The Burmese have their thanaka which they apply to their face for sun protection. In Singapore (and many parts of Asia), the ladies have their umbrellas which they’d whip out the minute they step out into the sun. It’s great for sun protection but some of us would balk at the idea. The more fashion-forward would say that screams “aunty” while others feel it’s just too cumbersome.
While being Asian means that our skin burns less easily and is less prone to sun damage, premature aging, and wrinkling than Caucasian skin, it doesn’t make us immune to photoaging. Photoaging is skin damage and skin aging caused by intense and chronic exposure to sunlight, specifically ultraviolet A (UVA) and ultraviolet B (UVB) rays. Our skin is also vulnerable to pigmentation, age spots, melisma, and uneven skin tone.
Wearing a hat is a great alternative. It not only keeps your hands free, you are making a fashion statement too. A well-designed hat is alluring, sexy, stylish yet functional at the same time. For those who bemoan how that would give you the dreaded hat head—flattened, matted down hair, take heart. There are ways to circumvent that.
A Hat a Day: Wear it right, wear it with style
#1 Size matters According to the Skin Cancer Foundation, a hat must have at least a 3-inch brim all around to protect areas that are often exposed to intense sunlight. These areas include the ears, eyes, forehead, nose, and scalp.
#2 Design Hats with broad brims all around and those with brims angled downwards provide the greatest UV protection. Research has also shown that broad-brimmed hats provide protection equivalent to a sun protection factor (SPF) of approximately 5 for the nose, ears, and neck, says the foundation.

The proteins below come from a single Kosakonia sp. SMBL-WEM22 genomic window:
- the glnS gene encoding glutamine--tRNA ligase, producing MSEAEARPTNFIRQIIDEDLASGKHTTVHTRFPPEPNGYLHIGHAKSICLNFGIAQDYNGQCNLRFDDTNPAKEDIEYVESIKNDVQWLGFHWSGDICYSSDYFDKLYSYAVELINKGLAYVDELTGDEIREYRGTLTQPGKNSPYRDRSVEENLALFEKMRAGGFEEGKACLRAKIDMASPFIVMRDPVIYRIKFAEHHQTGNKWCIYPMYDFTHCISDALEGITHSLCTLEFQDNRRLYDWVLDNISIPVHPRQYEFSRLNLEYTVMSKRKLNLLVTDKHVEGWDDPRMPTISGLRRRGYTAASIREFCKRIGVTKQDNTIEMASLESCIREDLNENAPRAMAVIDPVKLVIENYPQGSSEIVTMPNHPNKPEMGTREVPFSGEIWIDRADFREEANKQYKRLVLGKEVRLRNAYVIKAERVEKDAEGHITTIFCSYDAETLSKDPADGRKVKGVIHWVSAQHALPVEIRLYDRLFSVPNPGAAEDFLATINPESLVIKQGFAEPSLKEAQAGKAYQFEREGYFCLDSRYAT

Baseball hats are a popular choice among the young. Such hats protect the front and top of the head but not the neck or the ears, where skin cancers commonly develop. Straw hats are not as protective as hats made of tightly woven fabric.
#3 What lies underneath matters A dark, non-reflective underside to the brim helps to lower the amount of UV rays reach the face from reflective surfaces such as water.
#4 Pair it with sunglasses A true fashionista would pair a hat with sunglasses for the complete uber-chic look. What’s more, UV-blocking sunglasses are important for protecting the delicate skin around the eyes.
#5 Is UPF important for a hat? An Ultraviolet Protection Factor (UPF) label helps us identify sun-protective garments; the number on the label indicates what fraction of the sun’s rays can penetrate the fabric. While UPF and the type of material plays an important role when selecting clothes to protect ourselves from UV rays, the Skin Cancer Foundation simply states that a minimum brim width of 3 inches is enough. So one doesn’t need to specially buy a UPF-labeled hat as long as it fulfills that minimum requirement.
#6 Sunblock and long-term maintenance Always apply sunblock on your face before stepping out of the house as part of your daily skincare regime. If you are plagued or bothered by pigments, there are a variety of doctor treatments that can help you lighten and remove the unwanted dark spots. Pair it with facial creams and serums to treat the problem too. Halley Medical Aesthetics (Halley), for instance, has a set of Brilliance skincare regime specifically targeted to treat pigmented skin. This includes its Depigmentation Formula, Renewal Essence, Diamond Serum, Star Bright Whitening Cream, and Airy Antioxidant Sunscreen.
We did promise to address the issue of hat heads. For one, make sure your hair is bone dry before wearing a hat. If your hair is wet, use some volumising products before your blow dry. When you get indoors, zip into the bathroom, turn your head upside down and use your fingertips to fluff your hair at the roots. Privacy is of utmost important during this time but hey, if you can do it with style, no one is going to bat an eyelid or look at you weird.
For more ideas on how to deal with a hat head, check out this blog.